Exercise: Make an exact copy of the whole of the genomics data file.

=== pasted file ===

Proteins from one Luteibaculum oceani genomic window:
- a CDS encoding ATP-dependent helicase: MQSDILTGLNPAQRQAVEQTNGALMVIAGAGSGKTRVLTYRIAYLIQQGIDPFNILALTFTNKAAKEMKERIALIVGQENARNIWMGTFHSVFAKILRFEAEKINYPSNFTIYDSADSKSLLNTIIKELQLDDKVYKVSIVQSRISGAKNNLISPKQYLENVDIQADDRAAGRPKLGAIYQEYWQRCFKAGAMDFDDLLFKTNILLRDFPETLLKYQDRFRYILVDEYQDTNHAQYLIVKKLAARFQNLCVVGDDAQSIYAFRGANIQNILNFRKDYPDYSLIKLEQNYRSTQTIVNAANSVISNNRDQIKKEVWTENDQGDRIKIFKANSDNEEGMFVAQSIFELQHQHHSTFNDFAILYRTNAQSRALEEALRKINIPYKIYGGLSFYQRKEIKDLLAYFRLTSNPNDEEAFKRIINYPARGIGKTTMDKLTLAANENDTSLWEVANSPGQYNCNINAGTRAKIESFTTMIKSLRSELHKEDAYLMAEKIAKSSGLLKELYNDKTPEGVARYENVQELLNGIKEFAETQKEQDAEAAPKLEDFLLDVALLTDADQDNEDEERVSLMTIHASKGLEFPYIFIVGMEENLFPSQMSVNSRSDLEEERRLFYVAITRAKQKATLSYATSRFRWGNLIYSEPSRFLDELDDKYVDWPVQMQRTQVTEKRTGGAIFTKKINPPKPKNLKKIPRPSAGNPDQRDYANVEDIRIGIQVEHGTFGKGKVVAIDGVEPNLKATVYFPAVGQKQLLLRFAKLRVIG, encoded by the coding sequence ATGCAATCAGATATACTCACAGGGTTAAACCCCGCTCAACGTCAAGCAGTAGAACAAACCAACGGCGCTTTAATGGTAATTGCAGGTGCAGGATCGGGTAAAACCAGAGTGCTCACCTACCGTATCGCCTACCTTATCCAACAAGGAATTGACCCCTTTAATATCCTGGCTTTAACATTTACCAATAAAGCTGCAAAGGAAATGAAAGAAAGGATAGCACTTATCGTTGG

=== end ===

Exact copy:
Proteins from one Luteibaculum oceani genomic window:
- a CDS encoding ATP-dependent helicase: MQSDILTGLNPAQRQAVEQTNGALMVIAGAGSGKTRVLTYRIAYLIQQGIDPFNILALTFTNKAAKEMKERIALIVGQENARNIWMGTFHSVFAKILRFEAEKINYPSNFTIYDSADSKSLLNTIIKELQLDDKVYKVSIVQSRISGAKNNLISPKQYLENVDIQADDRAAGRPKLGAIYQEYWQRCFKAGAMDFDDLLFKTNILLRDFPETLLKYQDRFRYILVDEYQDTNHAQYLIVKKLAARFQNLCVVGDDAQSIYAFRGANIQNILNFRKDYPDYSLIKLEQNYRSTQTIVNAANSVISNNRDQIKKEVWTENDQGDRIKIFKANSDNEEGMFVAQSIFELQHQHHSTFNDFAILYRTNAQSRALEEALRKINIPYKIYGGLSFYQRKEIKDLLAYFRLTSNPNDEEAFKRIINYPARGIGKTTMDKLTLAANENDTSLWEVANSPGQYNCNINAGTRAKIESFTTMIKSLRSELHKEDAYLMAEKIAKSSGLLKELYNDKTPEGVARYENVQELLNGIKEFAETQKEQDAEAAPKLEDFLLDVALLTDADQDNEDEERVSLMTIHASKGLEFPYIFIVGMEENLFPSQMSVNSRSDLEEERRLFYVAITRAKQKATLSYATSRFRWGNLIYSEPSRFLDELDDKYVDWPVQMQRTQVTEKRTGGAIFTKKINPPKPKNLKKIPRPSAGNPDQRDYANVEDIRIGIQVEHGTFGKGKVVAIDGVEPNLKATVYFPAVGQKQLLLRFAKLRVIG, encoded by the coding sequence ATGCAATCAGATATACTCACAGGGTTAAACCCCGCTCAACGTCAAGCAGTAGAACAAACCAACGGCGCTTTAATGGTAATTGCAGGTGCAGGATCGGGTAAAACCAGAGTGCTCACCTACCGTATCGCCTACCTTATCCAACAAGGAATTGACCCCTTTAATATCCTGGCTTTAACATTTACCAATAAAGCTGCAAAGGAAATGAAAGAAAGGATAGCACTTATCGTTGG